Unwavering Self-Worth Inside and Outside the Box

April 26th, 2007

Odd VelvetSoup du Jour:

Today we look at a “clump” of four books about independent thinkers who, without fanfare or animosity, disregard the judgements of others and are simply happy being who they are.

Ingredients (books discussed):

Jump into Today’s Soup (feedback):

Join the conversation by clicking the Comments link below or sending an email to justonemorebook@gmail.com.

Second Helpings (transcript of podcast):

In a society where the media, schools and, sadly, even parents often expect us to conform to prescribed, Suki's Kimonocookie-cutter ways of being, a common challenge for adults and children alike is to understand and appreciate out-of-the-box thinking or behavior in ourselves and others. With so much emphasis on conforming, being or even befriending a person who is viewed as different can be a scary and isolating experience.It’s not surprising, then, that we sometimes go to great lengths to reject or hide our unique selves — and to avoid those who don’t.

Many children’s books and, to a greater extent, movies attempt to reduce the social stigma against being different through boisterous victory-of-the-underdog themed stories in which the independent thinker saves the day and, to the rousing cheers of once-distant peers, instantly becomes the poster child of popularity. There is no denying that such victories feel great but I believe stories which present quiet appreciation, improved understanding or simply congenial co-existence go further to help children deal with different ways of being.

Before looking at the books, let me explain that I like to read to my two daughters in clumps. That is, I like to read in one sitting several books that are completely parallel in certain ways – offering similar characters, situations, or themes – but are different enough to make the clumped reading interesting. I clump by activity (riding a bike, say), by storyline (several variations on the Frog Prince story, for example) or, as in the case today, by explorations of a similar “type” of character (a girl that is viewed as being “different”). There are many books that deal with differences in, what I believe are, very constructive ways. Today we look at a “clump” of four books about independent thinkers who, without fanfare or animosity, disregard the judgements of others and are simply happy being who they are.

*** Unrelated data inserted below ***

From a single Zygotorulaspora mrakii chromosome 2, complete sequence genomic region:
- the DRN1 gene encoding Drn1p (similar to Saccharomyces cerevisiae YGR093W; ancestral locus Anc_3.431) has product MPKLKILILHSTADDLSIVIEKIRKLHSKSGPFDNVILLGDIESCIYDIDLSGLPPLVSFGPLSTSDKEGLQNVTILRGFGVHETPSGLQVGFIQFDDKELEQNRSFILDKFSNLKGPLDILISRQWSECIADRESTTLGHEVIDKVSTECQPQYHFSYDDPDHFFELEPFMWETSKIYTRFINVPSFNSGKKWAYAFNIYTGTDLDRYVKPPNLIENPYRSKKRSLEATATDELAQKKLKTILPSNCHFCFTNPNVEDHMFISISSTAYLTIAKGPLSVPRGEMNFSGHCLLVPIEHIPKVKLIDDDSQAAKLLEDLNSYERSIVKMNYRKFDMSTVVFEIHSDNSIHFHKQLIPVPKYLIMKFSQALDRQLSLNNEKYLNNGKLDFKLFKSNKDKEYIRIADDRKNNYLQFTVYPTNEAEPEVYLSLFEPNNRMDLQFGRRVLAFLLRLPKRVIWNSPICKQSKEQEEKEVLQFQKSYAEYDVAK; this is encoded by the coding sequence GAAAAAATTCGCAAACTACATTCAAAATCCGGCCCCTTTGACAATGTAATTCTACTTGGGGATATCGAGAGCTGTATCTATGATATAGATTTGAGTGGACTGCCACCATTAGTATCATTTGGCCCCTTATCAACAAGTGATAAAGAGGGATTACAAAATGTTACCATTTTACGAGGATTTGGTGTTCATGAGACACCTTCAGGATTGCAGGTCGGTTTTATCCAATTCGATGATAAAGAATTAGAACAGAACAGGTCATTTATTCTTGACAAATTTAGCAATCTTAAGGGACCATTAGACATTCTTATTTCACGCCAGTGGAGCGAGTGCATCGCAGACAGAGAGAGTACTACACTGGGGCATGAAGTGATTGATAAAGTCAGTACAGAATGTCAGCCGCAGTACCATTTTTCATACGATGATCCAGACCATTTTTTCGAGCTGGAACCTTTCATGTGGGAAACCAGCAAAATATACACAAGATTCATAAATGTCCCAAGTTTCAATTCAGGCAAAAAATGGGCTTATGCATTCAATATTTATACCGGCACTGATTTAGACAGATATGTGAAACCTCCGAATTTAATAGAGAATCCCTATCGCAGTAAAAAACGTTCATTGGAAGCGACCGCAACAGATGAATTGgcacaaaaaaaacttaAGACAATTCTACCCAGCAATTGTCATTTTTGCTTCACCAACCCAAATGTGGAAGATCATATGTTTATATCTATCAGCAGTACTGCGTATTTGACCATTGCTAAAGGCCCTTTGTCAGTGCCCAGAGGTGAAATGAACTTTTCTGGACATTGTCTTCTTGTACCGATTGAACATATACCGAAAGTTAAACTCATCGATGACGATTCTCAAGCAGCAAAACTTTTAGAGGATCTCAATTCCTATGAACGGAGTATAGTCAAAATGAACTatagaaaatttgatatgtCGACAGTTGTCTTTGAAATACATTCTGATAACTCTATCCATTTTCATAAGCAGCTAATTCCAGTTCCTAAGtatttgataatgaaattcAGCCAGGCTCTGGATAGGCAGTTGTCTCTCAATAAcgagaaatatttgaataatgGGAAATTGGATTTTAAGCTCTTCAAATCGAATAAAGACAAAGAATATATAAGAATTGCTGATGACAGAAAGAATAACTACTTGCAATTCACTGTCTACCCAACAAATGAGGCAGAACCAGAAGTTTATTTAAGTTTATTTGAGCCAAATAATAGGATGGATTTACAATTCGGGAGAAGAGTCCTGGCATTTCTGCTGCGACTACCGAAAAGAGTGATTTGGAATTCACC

Odd VelvetOdd Velvet (Mary Whitcomb Illustrated by Tara Calahan King; 1998 Chronicle Books) tells the story of a happily independent school girl who has bypassed the consumer mentality of her peers and finds beauty and entertainment in the world around her. What I love about this story is that Violet’s unimposing enjoyment of life remains steadfast throughout: her self esteem easily withstands the taunts of her classmates and she remains true to her nature as she gradually gains the respect of her peers. Violet’s self worth is clearly not tied to her judgment by others.
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The Recess Queen The Recess Queen (Alexis O’Neill Illustrated by Laura Huliska-Beith; 2002 Scholastic Press) relays, in snappy, what is it? Hip hop beat? the story of a school yard bully effortlessly felled by the teeny tiny independently minded Katie Sue, “a kid you might scare with a jump and a boo!”. Here again, the beauty of the story — for me — is in Katie Sue’s unwavering sense of self worth regardless of her noticeably different approach to life and in the fact that she takes in stride both the bullying and her offhanded deflation of the bully.
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Suki's Kimono Suki’s Kimono ( Chieri Uegaki Illustrated by Stephane Jorisch; 2003 Kids Can Press) is a refreshing celebration of individuality and joie de vivre. This first-day-of-school story contrasts the uninhibited and happily independent six year old Suki with her self-conscious, stiff and validation-seeking sisters – and their complete embarrassment that their little sister is wearing a kimono to school. Although I think Suki could do without the applause of her classmates, Suki’s sunny self-assurance remains constant throughout and she gains no satisfaction from the fact that her sisters’ preparation and preening brought them nothing but exasperation.